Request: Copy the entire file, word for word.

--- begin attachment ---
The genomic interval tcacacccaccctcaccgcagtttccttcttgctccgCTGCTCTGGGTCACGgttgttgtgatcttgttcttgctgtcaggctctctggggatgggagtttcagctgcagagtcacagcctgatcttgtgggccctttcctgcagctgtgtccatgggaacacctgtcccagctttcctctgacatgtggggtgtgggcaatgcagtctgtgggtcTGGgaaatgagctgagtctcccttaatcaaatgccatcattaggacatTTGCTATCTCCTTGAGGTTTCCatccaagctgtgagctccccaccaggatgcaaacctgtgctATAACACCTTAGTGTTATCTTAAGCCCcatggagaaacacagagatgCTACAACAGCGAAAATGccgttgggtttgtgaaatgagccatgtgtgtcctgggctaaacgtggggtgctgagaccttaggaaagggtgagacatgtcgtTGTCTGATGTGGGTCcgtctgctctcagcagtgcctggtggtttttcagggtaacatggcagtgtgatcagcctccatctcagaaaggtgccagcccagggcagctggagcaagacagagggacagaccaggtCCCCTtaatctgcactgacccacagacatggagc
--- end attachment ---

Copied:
The genomic interval tcacacccaccctcaccgcagtttccttcttgctccgCTGCTCTGGGTCACGgttgttgtgatcttgttcttgctgtcaggctctctggggatgggagtttcagctgcagagtcacagcctgatcttgtgggccctttcctgcagctgtgtccatgggaacacctgtcccagctttcctctgacatgtggggtgtgggcaatgcagtctgtgggtcTGGgaaatgagctgagtctcccttaatcaaatgccatcattaggacatTTGCTATCTCCTTGAGGTTTCCatccaagctgtgagctccccaccaggatgcaaacctgtgctATAACACCTTAGTGTTATCTTAAGCCCcatggagaaacacagagatgCTACAACAGCGAAAATGccgttgggtttgtgaaatgagccatgtgtgtcctgggctaaacgtggggtgctgagaccttaggaaagggtgagacatgtcgtTGTCTGATGTGGGTCcgtctgctctcagcagtgcctggtggtttttcagggtaacatggcagtgtgatcagcctccatctcagaaaggtgccagcccagggcagctggagcaagacagagggacagaccaggtCCCCTtaatctgcactgacccacagacatggagc